The Radcliffe Science Library was founded under the will of Dr. John Radcliffe (1652 - 1714), a wealthy physician who had studied medicine at Oxford University just after the Great Plague and the Fire had devastated London.  In 1714 he bequethed the majority of his estate to the University College for the endowment of two Travelling Fellowships in medicine, and the establishment of the Radcliffe Observatory, the Radcliffe Infirmary and the Radcliffe Library.   The purpose of the latter was to hold those "modern books in all faculties and languages, not in the Bodleian Library".

The library building,  the Radcliffe Camera, was designed by James Gibbs and built in the space now known as Radcliffe Square.  It was completed in 1749 but the purchase of books proceeded very slowly.  Some of the early librarians were hostile towards readers.  The very first librarian, Francis Wise, even went so far as to install a padlock on the library door to keep the academics out!

In 1810 George William, a physician and botanist, became chief librarian and the book buying situation improved.  He increased the acquisition of new books, particularly those on medicine and natural history. 

Sir Henry Acland became chief librarian in 1851 and continued to concentrate on the sciences.  He was also involved with the building of the University Museum and convinced the Radcliffe Trustees that the science books held in the Camera should be moved to the museum to make them more accessible to the researchers in the museum.  In 1861 the books were moved to their new site, however, the rapidly expanding collection rapidly outgrew the space available in the museum.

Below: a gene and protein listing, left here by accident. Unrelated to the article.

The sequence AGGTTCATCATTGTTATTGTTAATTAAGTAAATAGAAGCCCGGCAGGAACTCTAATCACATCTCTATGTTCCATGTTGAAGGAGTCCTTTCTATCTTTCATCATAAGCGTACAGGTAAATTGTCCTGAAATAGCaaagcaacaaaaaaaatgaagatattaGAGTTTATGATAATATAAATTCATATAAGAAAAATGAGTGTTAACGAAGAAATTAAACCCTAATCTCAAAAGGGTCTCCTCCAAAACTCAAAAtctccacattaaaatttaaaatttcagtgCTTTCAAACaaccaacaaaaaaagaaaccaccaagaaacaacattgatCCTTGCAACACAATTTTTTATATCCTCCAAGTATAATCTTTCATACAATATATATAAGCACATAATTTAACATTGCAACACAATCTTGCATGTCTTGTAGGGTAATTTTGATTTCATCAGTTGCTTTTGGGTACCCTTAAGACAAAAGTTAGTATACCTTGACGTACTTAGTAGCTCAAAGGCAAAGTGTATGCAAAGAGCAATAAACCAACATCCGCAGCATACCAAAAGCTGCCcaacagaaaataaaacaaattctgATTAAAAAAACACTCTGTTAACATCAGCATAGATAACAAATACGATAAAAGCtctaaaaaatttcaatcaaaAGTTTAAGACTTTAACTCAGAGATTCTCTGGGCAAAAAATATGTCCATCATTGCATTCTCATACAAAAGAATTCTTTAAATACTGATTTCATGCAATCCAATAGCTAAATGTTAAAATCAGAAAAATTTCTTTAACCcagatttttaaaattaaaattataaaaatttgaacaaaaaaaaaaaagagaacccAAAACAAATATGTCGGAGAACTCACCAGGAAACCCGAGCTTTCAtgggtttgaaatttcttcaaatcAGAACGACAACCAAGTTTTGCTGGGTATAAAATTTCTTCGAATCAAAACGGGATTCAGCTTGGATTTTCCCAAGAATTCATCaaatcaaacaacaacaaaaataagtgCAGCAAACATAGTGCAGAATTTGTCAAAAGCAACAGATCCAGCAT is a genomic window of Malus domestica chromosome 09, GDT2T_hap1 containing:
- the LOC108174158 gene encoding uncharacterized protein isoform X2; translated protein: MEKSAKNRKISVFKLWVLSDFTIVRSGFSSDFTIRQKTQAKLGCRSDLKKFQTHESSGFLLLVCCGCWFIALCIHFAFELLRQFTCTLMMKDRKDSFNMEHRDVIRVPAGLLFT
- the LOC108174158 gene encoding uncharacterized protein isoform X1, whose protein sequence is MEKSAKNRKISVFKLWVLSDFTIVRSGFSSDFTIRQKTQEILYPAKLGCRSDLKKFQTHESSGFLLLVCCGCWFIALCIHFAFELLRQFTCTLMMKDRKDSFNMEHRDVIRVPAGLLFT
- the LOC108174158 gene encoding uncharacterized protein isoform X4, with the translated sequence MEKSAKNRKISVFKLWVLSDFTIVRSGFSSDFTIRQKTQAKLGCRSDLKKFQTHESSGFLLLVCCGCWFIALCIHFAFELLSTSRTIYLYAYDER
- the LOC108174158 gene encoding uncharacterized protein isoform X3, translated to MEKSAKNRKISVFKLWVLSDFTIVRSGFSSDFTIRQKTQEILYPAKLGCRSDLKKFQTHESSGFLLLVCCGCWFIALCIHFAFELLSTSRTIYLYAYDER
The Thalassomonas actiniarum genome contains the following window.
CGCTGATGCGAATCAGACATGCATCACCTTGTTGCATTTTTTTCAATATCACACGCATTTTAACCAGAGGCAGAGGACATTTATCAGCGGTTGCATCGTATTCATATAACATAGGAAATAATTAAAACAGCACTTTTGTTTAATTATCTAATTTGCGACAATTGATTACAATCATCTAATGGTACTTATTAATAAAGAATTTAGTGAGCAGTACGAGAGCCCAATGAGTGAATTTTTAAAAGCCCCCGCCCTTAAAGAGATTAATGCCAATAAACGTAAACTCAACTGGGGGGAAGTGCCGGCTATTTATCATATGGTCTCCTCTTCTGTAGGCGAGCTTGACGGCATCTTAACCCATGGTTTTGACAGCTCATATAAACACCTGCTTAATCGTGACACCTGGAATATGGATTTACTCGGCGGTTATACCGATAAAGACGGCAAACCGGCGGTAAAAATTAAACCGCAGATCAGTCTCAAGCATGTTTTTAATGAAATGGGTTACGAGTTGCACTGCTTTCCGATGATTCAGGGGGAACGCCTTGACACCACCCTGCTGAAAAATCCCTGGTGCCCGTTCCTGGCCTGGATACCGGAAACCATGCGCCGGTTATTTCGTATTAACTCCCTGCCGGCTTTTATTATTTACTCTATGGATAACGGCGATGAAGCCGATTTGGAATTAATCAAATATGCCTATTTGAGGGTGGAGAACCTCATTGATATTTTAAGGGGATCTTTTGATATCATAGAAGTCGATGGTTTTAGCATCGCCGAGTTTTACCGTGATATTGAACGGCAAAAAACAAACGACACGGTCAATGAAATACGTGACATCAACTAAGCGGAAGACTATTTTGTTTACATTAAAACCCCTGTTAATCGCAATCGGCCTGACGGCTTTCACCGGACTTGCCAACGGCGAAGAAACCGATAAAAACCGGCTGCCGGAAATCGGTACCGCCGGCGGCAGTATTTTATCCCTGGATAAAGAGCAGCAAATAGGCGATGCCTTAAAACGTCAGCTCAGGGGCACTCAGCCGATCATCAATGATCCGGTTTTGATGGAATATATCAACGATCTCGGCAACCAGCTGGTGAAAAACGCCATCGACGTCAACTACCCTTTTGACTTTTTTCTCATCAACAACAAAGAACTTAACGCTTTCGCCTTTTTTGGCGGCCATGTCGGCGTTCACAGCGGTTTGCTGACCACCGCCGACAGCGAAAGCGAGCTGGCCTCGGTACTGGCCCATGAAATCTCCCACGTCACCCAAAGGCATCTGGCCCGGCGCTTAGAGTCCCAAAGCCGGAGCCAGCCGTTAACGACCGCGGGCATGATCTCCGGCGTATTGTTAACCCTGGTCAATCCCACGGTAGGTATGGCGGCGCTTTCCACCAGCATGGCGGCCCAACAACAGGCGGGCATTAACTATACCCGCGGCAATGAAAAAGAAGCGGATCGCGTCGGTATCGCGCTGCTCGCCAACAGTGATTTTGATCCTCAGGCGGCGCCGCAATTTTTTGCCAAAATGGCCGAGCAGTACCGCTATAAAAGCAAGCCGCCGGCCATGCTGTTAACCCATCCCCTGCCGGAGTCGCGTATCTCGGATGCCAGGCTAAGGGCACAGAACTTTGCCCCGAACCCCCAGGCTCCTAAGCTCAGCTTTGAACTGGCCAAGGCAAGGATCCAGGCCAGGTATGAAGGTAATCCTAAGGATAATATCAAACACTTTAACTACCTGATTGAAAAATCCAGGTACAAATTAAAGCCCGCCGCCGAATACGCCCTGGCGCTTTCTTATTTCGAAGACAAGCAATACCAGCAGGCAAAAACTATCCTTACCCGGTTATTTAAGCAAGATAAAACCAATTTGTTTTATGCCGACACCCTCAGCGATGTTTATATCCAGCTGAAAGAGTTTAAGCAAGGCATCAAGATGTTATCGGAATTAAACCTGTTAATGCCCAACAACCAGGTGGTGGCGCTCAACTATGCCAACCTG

In 1901 a new library, funded by The Drapers' Company of London and designed by Sir Thomas Jackson, was built opposite Rhodes House and Eric Gill was commissioned to carve the name "Radcliffe Library" above the entrance on South Parks Road.

By 1927 the expense of acquiring new books was proving to much so it was decided that the Radcliffe Library should lose its independance and become the scientific department of the Bodleian LIbrary, thus benefitting from the Bodleian's status as a legal deposit library.  With the new status came a new name: The Radcliffe Science Library.  

The RSL quickly expanded as it took in the science and medicine books already held by the Bodleian, and received new copyright deposit books and another wing, designed by J Hubert Worthington, built in 1934.  In 1935 Eric Gill was once again commssioned to work on the Radcliffe Science lIbrary, this time to design oak panel reliefs for a pair of massive sliding doors giving access to the Rare Books Room.

As the library grew, more space was required and two underground floors were excavated under the car park and the front lawn outside the museum. These floors, completed in 1975, became the bookstack and the Lankester Room, a large underground reading room named after its architect J. Lankester.

At this time the former entrance to the RSL was converted to the Hooke Library, an undergraduate lending library with a new entrance to the RSL in the Worthington Wing. When the Hooke Library collection was integrated into the RSL in 2008,  the offices, stairs and doorway that had been the Hooke once again became part of the RSL.  In addition the Hooke Library brought with it the ground floor of  the building known as The Abbot's Kitchen (because it was modelled on the kitchen of Glastonbury Abbey) which was converted to house a new, and much needed, fully equipped training room for the RSL.

Back to top